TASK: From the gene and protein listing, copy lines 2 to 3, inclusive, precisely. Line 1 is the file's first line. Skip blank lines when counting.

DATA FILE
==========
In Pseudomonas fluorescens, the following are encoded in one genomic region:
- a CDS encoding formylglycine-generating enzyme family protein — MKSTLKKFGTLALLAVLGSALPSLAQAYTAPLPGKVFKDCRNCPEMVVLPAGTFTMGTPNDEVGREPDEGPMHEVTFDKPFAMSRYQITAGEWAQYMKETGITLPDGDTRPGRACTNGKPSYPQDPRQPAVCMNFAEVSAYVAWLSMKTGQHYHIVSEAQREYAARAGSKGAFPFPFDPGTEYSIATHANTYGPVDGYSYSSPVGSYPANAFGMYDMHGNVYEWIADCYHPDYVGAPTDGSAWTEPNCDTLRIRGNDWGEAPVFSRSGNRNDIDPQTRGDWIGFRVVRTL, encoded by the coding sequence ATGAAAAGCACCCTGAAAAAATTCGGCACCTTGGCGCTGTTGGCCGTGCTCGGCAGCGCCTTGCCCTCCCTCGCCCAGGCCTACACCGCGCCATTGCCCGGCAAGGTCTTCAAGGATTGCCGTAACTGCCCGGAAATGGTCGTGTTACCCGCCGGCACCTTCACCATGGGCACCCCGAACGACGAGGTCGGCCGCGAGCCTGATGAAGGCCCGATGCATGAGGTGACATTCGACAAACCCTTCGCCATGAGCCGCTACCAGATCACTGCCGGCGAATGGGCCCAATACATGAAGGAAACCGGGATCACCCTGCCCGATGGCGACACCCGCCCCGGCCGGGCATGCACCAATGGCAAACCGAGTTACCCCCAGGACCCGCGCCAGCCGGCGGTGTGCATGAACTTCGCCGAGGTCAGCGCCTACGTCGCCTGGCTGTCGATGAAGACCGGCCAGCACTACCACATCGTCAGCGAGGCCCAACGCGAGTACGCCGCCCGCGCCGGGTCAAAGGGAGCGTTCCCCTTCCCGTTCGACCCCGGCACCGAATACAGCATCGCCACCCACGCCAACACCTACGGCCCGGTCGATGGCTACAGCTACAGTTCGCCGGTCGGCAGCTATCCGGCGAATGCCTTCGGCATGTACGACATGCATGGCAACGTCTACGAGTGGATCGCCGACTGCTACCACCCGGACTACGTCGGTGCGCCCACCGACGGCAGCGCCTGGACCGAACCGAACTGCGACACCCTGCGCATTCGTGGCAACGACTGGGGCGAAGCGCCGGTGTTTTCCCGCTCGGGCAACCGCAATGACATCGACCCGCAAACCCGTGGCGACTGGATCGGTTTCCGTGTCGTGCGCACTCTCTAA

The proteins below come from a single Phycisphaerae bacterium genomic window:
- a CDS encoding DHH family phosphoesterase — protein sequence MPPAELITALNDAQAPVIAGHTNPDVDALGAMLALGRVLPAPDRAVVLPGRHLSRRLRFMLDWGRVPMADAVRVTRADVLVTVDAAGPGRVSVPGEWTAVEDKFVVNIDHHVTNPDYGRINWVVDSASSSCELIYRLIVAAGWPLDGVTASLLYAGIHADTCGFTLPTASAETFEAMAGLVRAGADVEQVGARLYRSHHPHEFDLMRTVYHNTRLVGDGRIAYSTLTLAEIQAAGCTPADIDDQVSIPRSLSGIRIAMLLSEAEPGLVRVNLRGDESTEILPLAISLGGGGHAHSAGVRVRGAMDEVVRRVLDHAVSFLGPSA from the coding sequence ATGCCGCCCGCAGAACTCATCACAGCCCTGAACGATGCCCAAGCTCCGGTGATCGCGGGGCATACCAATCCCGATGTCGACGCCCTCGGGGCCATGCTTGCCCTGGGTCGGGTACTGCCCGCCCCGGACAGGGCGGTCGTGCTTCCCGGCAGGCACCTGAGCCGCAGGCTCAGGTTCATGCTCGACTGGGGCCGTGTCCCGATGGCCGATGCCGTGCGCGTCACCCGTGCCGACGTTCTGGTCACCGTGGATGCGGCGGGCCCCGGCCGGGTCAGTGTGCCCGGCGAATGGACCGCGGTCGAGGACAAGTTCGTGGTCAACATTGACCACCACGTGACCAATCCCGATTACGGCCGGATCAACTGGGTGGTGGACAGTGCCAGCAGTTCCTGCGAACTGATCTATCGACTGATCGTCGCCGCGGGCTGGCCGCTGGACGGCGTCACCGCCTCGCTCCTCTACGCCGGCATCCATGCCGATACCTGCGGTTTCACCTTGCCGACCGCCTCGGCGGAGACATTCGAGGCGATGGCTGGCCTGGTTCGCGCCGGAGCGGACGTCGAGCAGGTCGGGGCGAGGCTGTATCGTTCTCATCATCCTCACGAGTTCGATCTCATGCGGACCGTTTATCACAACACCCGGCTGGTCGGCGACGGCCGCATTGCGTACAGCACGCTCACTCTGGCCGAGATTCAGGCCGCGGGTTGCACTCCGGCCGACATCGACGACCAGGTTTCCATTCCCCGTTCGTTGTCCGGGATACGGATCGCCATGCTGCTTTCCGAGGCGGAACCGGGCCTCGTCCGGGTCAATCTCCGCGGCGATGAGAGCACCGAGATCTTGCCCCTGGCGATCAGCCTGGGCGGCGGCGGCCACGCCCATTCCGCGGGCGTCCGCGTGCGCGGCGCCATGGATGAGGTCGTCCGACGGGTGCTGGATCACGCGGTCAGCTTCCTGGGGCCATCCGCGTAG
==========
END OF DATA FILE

- a CDS encoding formylglycine-generating enzyme family protein — MKSTLKKFGTLALLAVLGSALPSLAQAYTAPLPGKVFKDCRNCPEMVVLPAGTFTMGTPNDEVGREPDEGPMHEVTFDKPFAMSRYQITAGEWAQYMKETGITLPDGDTRPGRACTNGKPSYPQDPRQPAVCMNFAEVSAYVAWLSMKTGQHYHIVSEAQREYAARAGSKGAFPFPFDPGTEYSIATHANTYGPVDGYSYSSPVGSYPANAFGMYDMHGNVYEWIADCYHPDYVGAPTDGSAWTEPNCDTLRIRGNDWGEAPVFSRSGNRNDIDPQTRGDWIGFRVVRTL, encoded by the coding sequence ATGAAAAGCACCCTGAAAAAATTCGGCACCTTGGCGCTGTTGGCCGTGCTCGGCAGCGCCTTGCCCTCCCTCGCCCAGGCCTACACCGCGCCATTGCCCGGCAAGGTCTTCAAGGATTGCCGTAACTGCCCGGAAATGGTCGTGTTACCCGCCGGCACCTTCACCATGGGCACCCCGAACGACGAGGTCGGCCGCGAGCCTGATGAAGGCCCGATGCATGAGGTGACATTCGACAAACCCTTCGCCATGAGCCGCTACCAGATCACTGCCGGCGAATGGGCCCAATACATGAAGGAAACCGGGATCACCCTGCCCGATGGCGACACCCGCCCCGGCCGGGCATGCACCAATGGCAAACCGAGTTACCCCCAGGACCCGCGCCAGCCGGCGGTGTGCATGAACTTCGCCGAGGTCAGCGCCTACGTCGCCTGGCTGTCGATGAAGACCGGCCAGCACTACCACATCGTCAGCGAGGCCCAACGCGAGTACGCCGCCCGCGCCGGGTCAAAGGGAGCGTTCCCCTTCCCGTTCGACCCCGGCACCGAATACAGCATCGCCACCCACGCCAACACCTACGGCCCGGTCGATGGCTACAGCTACAGTTCGCCGGTCGGCAGCTATCCGGCGAATGCCTTCGGCATGTACGACATGCATGGCAACGTCTACGAGTGGATCGCCGACTGCTACCACCCGGACTACGTCGGTGCGCCCACCGACGGCAGCGCCTGGACCGAACCGAACTGCGACACCCTGCGCATTCGTGGCAACGACTGGGGCGAAGCGCCGGTGTTTTCCCGCTCGGGCAACCGCAATGACATCGACCCGCAAACCCGTGGCGACTGGATCGGTTTCCGTGTCGTGCGCACTCTCTAA

The proteins below come from a single Phycisphaerae bacterium genomic window: